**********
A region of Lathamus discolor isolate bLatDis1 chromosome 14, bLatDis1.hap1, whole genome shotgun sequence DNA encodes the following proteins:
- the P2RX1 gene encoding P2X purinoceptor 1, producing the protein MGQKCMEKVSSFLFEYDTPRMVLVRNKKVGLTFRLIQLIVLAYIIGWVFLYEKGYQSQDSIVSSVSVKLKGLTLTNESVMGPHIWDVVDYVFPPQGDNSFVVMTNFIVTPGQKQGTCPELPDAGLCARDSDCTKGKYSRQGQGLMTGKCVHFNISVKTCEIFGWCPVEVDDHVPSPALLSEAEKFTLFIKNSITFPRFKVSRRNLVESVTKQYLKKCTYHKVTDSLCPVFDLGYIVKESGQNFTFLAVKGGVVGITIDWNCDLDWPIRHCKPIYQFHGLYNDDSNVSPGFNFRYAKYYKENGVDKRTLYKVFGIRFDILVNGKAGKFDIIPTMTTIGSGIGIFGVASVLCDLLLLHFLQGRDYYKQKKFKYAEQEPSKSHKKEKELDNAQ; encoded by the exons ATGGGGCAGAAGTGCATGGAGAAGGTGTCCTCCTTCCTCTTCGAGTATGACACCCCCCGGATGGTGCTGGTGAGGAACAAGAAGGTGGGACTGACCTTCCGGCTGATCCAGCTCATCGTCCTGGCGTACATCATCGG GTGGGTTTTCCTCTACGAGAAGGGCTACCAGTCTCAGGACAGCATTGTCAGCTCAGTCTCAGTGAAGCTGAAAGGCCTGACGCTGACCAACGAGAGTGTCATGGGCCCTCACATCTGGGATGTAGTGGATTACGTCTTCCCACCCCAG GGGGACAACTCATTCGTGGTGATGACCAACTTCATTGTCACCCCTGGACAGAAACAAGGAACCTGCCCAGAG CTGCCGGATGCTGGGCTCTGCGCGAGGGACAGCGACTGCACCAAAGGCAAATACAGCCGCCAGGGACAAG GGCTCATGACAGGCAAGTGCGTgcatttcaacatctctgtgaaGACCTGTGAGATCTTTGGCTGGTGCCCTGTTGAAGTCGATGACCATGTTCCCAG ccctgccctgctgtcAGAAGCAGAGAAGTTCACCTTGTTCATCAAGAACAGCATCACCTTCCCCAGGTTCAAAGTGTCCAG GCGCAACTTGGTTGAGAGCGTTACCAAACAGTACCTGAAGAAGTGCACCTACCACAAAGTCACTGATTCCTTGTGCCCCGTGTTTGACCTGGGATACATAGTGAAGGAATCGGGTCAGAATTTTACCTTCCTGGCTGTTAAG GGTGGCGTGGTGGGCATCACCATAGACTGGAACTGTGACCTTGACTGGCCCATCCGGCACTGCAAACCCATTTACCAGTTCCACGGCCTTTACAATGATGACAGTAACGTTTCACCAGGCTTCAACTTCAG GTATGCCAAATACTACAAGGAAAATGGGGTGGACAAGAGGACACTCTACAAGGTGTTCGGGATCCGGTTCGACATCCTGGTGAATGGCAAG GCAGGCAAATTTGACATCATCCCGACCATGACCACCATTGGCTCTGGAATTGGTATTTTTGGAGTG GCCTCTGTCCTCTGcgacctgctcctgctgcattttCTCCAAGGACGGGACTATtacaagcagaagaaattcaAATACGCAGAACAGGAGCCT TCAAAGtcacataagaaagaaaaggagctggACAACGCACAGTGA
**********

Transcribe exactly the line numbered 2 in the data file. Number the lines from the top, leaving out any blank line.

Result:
- the P2RX1 gene encoding P2X purinoceptor 1, producing the protein MGQKCMEKVSSFLFEYDTPRMVLVRNKKVGLTFRLIQLIVLAYIIGWVFLYEKGYQSQDSIVSSVSVKLKGLTLTNESVMGPHIWDVVDYVFPPQGDNSFVVMTNFIVTPGQKQGTCPELPDAGLCARDSDCTKGKYSRQGQGLMTGKCVHFNISVKTCEIFGWCPVEVDDHVPSPALLSEAEKFTLFIKNSITFPRFKVSRRNLVESVTKQYLKKCTYHKVTDSLCPVFDLGYIVKESGQNFTFLAVKGGVVGITIDWNCDLDWPIRHCKPIYQFHGLYNDDSNVSPGFNFRYAKYYKENGVDKRTLYKVFGIRFDILVNGKAGKFDIIPTMTTIGSGIGIFGVASVLCDLLLLHFLQGRDYYKQKKFKYAEQEPSKSHKKEKELDNAQ; encoded by the exons ATGGGGCAGAAGTGCATGGAGAAGGTGTCCTCCTTCCTCTTCGAGTATGACACCCCCCGGATGGTGCTGGTGAGGAACAAGAAGGTGGGACTGACCTTCCGGCTGATCCAGCTCATCGTCCTGGCGTACATCATCGG GTGGGTTTTCCTCTACGAGAAGGGCTACCAGTCTCAGGACAGCATTGTCAGCTCAGTCTCAGTGAAGCTGAAAGGCCTGACGCTGACCAACGAGAGTGTCATGGGCCCTCACATCTGGGATGTAGTGGATTACGTCTTCCCACCCCAG GGGGACAACTCATTCGTGGTGATGACCAACTTCATTGTCACCCCTGGACAGAAACAAGGAACCTGCCCAGAG CTGCCGGATGCTGGGCTCTGCGCGAGGGACAGCGACTGCACCAAAGGCAAATACAGCCGCCAGGGACAAG GGCTCATGACAGGCAAGTGCGTgcatttcaacatctctgtgaaGACCTGTGAGATCTTTGGCTGGTGCCCTGTTGAAGTCGATGACCATGTTCCCAG ccctgccctgctgtcAGAAGCAGAGAAGTTCACCTTGTTCATCAAGAACAGCATCACCTTCCCCAGGTTCAAAGTGTCCAG GCGCAACTTGGTTGAGAGCGTTACCAAACAGTACCTGAAGAAGTGCACCTACCACAAAGTCACTGATTCCTTGTGCCCCGTGTTTGACCTGGGATACATAGTGAAGGAATCGGGTCAGAATTTTACCTTCCTGGCTGTTAAG GGTGGCGTGGTGGGCATCACCATAGACTGGAACTGTGACCTTGACTGGCCCATCCGGCACTGCAAACCCATTTACCAGTTCCACGGCCTTTACAATGATGACAGTAACGTTTCACCAGGCTTCAACTTCAG GTATGCCAAATACTACAAGGAAAATGGGGTGGACAAGAGGACACTCTACAAGGTGTTCGGGATCCGGTTCGACATCCTGGTGAATGGCAAG GCAGGCAAATTTGACATCATCCCGACCATGACCACCATTGGCTCTGGAATTGGTATTTTTGGAGTG GCCTCTGTCCTCTGcgacctgctcctgctgcattttCTCCAAGGACGGGACTATtacaagcagaagaaattcaAATACGCAGAACAGGAGCCT TCAAAGtcacataagaaagaaaaggagctggACAACGCACAGTGA